Sunday, September 10, 2017

Digital Educational Delusions - Adding ROOTs and LEAVES to STEM

Bill Gates and Paul Allen dropped out of Harvard and Washington State University to build Microsoft.  Oprah Winfrey left Tennessee State University in her second year to become a media juggernaut.  Michael Dell’s pre-med aspirations were abandoned at 19 to start Dell Computers.  Steve Jobs couldn’t last a year at Reed College before following video games to a pilgrimage in India where he got the inspiration for Apple.  Mark Zuckerberg left Harvard after two years to start Facebook.  Oracle’s Larry Ellison dropped out of University of Illinois and University of Chicago – completing neither – when his CIA project at Ampex led to one of the greatest corporate successes in modern times.  JetBlue Airways founder’s learning disability made the University of Utah inaccessible to David Neeleman and he became a titan in the airlines.  Henry Ford ended his academic career at 16 and built the largest business of his time.  Buckminster Fuller was expelled from Harvard for “irresponsibility and lack of interest.” Walt Disney left school at 16 and developed one of the world’s most iconic media brands.  Richard Branson, Elizabeth Holmes, Adele, Evan Williams… these and hundreds of others who have achieved unprecedented commercial success made impulsive, adolescent decisions which shape all of our lives today. 

Do these social, technological, and industrial icons demonstrate the irrelevance of education?  No. Do they demonstrate a fundamental challenge incumbent models of education?  Absolutely.  The data is irrefutable that secondary and tertiary education offers socialization advantages at a far greater level than it equips young people to thrive in a rapidly changing environment.  Those who graduate – heavily indebted in most of the G-20 through their own investment or the public subsidies upon which they rely – do earn more than those who do not.  However, Australia has lower return on investment than the OECD average and lags the U.S. and the EU[1].  In a study of over 900 tertiary education providers in the U.S., nearly 1/3 of arts and humanities graduates were economically worse off than had they invested the same amount of money in U.S. Treasuries[2].  In short, education is not serving most of its consumers with genuine ROI.  And, employers are increasingly bearing the brunt of this social disservice – and are noticing. 

Education must transform to be relevant.  The student of the 21st century will not be known by professional affiliation or “proper noun” titles.  Rather the paradigm for the 21st century will take inspiration from Buckminster Fuller’s comment:

“I am not a thing – a noun.  I seem to be a verb, an evolutionary process – an integral function of the universe.”

What does this mean?  First we must examine the core capabilities of the fully functioning education ecosystem.  As the abject failure of pundits and analysts have shown in the recent U.S. Presidential election, if you measure consensus assumptions, your conclusions are entirely wrong.   Therefore we must examine the context in which we are commencing inquiry and engagement rather than assuming we know that linear assumptions that are required by consensus.  In short, before we can analyse, we must learn to sense and perceive the analyte!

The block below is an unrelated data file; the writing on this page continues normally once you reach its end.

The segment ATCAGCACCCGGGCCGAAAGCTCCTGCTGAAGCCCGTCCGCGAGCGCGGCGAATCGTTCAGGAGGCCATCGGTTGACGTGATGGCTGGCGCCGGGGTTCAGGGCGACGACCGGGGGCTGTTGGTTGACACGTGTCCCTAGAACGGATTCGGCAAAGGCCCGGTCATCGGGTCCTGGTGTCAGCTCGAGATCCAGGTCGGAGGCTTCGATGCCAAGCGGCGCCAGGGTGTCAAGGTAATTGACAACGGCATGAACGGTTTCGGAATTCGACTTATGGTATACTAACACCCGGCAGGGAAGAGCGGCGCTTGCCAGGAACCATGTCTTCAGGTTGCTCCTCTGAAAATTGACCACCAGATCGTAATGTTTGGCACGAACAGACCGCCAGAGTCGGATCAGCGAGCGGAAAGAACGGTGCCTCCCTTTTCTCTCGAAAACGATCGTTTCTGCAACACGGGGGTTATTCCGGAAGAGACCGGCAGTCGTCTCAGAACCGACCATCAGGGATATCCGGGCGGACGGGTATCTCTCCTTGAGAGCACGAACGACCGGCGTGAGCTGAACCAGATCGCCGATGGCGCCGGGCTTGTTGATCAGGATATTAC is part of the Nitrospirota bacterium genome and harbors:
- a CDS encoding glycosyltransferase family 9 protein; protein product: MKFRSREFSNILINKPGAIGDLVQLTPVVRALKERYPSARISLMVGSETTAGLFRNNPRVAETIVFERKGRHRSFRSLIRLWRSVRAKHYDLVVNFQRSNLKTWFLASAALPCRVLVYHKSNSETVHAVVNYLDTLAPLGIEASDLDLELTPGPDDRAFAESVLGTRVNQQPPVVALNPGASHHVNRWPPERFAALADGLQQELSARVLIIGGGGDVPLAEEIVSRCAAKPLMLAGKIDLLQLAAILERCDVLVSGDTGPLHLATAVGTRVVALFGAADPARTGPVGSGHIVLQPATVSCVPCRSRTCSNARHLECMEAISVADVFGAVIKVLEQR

Therefore, we examine the nature of the student of the 21st century.

In a world where industrial production STEM obsession has resulted in Japan’s over 20-year retrocession, we must have explicit programs and experiences which challenge antiquated models of inquiry by expanding digital and analog powers of observation.  From this point, we can begin to understand systems and formulate models to understand and critique them.  This gives rise to explicit, integral value awareness and exchange that informs the design and techno-experiential frameworks in which we operate.  This fully sensory, fully engaged, and values-based engagement builds the foundation for the productive and purposeful global citizen.

From this awareness, we then directly see the emergence of a new paradigm for what would have been considered “disciplines” or “core competencies”.  Now, rather than focusing on reifying existing assumptions, we invite the student and faculty to engage in mutual development integrating the six domains of functional relevance for the enterprises of the 21st century.

These serve as our organizational principles for the pedagogical and experiential delivery of education in the 21st century.  And this does NOT mean that we take the broken system we have and "digitize" or "virtualize" it.  "Digital" learning in the 21st century is as laughable as it would have been to have "electrical" learning in the middle to latter 19th century.  When when mistakes a Utility for a Social Mandate, the consequences are inhumane and destructive.  STEM failed to produce critical thinkers and collaborators - it produced iPhone consensus zombies doing automatable tasks.  And it ignored the ROOT (Regenerative Organismal Orthogonal Training) and the LEAF (Life Experience Application Facility).  When we make the mistake of imagining only that world that industrial consumption dictates, we put our very existence in jeopardy.  

Our times call for high degrees of adaptation.  Our modes of education and socialization reward consensus.  It's time to prune the stem and let a new shoot emerge.

No comments:

Post a Comment

Thank you for your comment. I look forward to considering this in the expanding dialogue. Dave